Our next stop was at the Mirror Lakes, where a quick walk along a boardwalk brought us to a few small ponds lined with flax plants. When the water was calm you got a perfect reflection of the mountains in the distance and the blue sky above us. At about this point in our drive we started heading further and further in Fiordlands (sic) National Park and up into a valley where we were surrounded by sheer granite cliffs with slender white waterfalls streaking down the sides of them. The rainstorm last night seems to have brought them all out and there were literally hundreds we would see throughout the rest of the day.
From here we drove further and further up into the valley and skipped a couple of the stops along our guided drive because they didn’t seem that interesting and we were already using up way too much of our time. We arrived at the Homer Tunnel which cuts through to the sound (fjord) and stopped at a red light, waiting for our direction’s turn in the one lane tunnel. While we waited we watched an Asian family pose for photos under a snow overhang that looked ready to collapse on them at any minute. Eventually the came out from underneath right as our light turned green and we all breathed a sigh of relief that we wouldn’t be needing to rescue anyone from a snowy burial. As we headed into the tunnel our feelings immediately changed. This was the shabbiest tunnel I have ever been in. The exposed rock was unsupported and a dim string of lights illuminated the craggy granite stained with the exhaust of thousands of cars. It also descended at a 10% grade as you went through it so it was quite easy to get rolling a bit out of control. Needless to say, Lynn was unphased. That is until we got out of the tunnel and realized we were stuck behind a tour bus who seemed unaware of the long line of cars stuck behind him (or her) and took their sweet time driving the rest of the hour to Milford Sound.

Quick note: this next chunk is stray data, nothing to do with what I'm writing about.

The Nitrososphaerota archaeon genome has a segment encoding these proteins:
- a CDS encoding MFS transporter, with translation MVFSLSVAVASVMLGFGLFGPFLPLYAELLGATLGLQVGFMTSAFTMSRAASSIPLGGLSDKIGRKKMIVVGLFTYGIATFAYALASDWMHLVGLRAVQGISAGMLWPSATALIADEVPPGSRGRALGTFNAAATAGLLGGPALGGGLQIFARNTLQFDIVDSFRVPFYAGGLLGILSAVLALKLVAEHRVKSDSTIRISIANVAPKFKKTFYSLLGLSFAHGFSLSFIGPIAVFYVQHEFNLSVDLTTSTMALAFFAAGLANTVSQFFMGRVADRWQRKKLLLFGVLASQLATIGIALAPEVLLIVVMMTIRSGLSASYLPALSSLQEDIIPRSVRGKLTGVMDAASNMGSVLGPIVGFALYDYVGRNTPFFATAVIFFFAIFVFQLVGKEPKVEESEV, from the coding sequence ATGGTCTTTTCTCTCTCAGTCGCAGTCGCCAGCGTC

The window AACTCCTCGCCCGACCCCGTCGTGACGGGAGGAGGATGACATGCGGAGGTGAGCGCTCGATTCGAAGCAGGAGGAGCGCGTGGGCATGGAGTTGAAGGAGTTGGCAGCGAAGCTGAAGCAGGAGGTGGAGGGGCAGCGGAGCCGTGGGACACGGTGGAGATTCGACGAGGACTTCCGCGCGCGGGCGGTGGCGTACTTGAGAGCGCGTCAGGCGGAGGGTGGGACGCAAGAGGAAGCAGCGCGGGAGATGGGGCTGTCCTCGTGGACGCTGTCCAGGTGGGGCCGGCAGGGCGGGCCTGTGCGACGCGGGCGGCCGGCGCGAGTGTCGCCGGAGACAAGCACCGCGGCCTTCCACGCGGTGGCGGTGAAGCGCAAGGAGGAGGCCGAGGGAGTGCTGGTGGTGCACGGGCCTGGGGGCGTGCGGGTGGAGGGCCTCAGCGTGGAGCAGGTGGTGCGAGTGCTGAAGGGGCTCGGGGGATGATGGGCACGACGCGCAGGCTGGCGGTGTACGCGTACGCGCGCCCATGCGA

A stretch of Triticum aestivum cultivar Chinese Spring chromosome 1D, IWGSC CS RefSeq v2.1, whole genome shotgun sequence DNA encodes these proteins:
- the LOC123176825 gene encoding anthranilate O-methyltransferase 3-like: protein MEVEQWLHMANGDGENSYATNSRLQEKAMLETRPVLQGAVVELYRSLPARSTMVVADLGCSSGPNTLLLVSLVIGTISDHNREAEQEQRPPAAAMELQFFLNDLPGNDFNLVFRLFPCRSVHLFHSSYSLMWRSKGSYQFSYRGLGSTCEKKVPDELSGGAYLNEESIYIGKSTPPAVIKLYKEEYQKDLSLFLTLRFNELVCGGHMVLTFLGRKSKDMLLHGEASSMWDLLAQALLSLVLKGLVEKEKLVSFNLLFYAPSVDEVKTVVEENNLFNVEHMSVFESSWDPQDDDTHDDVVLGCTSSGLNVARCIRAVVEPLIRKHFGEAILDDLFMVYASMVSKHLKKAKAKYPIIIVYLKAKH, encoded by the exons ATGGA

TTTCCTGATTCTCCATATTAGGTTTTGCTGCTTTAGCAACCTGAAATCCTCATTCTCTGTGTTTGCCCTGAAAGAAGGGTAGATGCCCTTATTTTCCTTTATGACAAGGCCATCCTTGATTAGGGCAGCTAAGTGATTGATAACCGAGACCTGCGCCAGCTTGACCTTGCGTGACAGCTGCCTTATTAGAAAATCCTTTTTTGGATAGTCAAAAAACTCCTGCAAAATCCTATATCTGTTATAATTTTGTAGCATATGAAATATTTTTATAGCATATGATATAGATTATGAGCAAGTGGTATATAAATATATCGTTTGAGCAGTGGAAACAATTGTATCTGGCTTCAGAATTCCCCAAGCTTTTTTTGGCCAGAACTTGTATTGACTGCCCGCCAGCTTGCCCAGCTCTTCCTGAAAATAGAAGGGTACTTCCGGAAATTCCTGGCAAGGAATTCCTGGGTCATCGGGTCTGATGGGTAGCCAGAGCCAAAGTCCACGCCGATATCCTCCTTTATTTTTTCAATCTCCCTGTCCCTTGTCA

Milford Sound is not a town, it is a cruise terminal, a visitor center, and a cluster of huts where various staff live, so our plans of grabbing lunch in “town” quickly turned into pre-made sandwiches that were sold at the visitor center. Marginally satisfied, we headed off to check in for our boat ride and were quite surprised when we were handed ticket after ticket for things we had not paid for. Picnic lunch, ummm okay. Underwater aquarium tour, of course. So we boarded our boat laden with freebies and took up some spectacular spots on the front of the upper deck just as our cruise set off.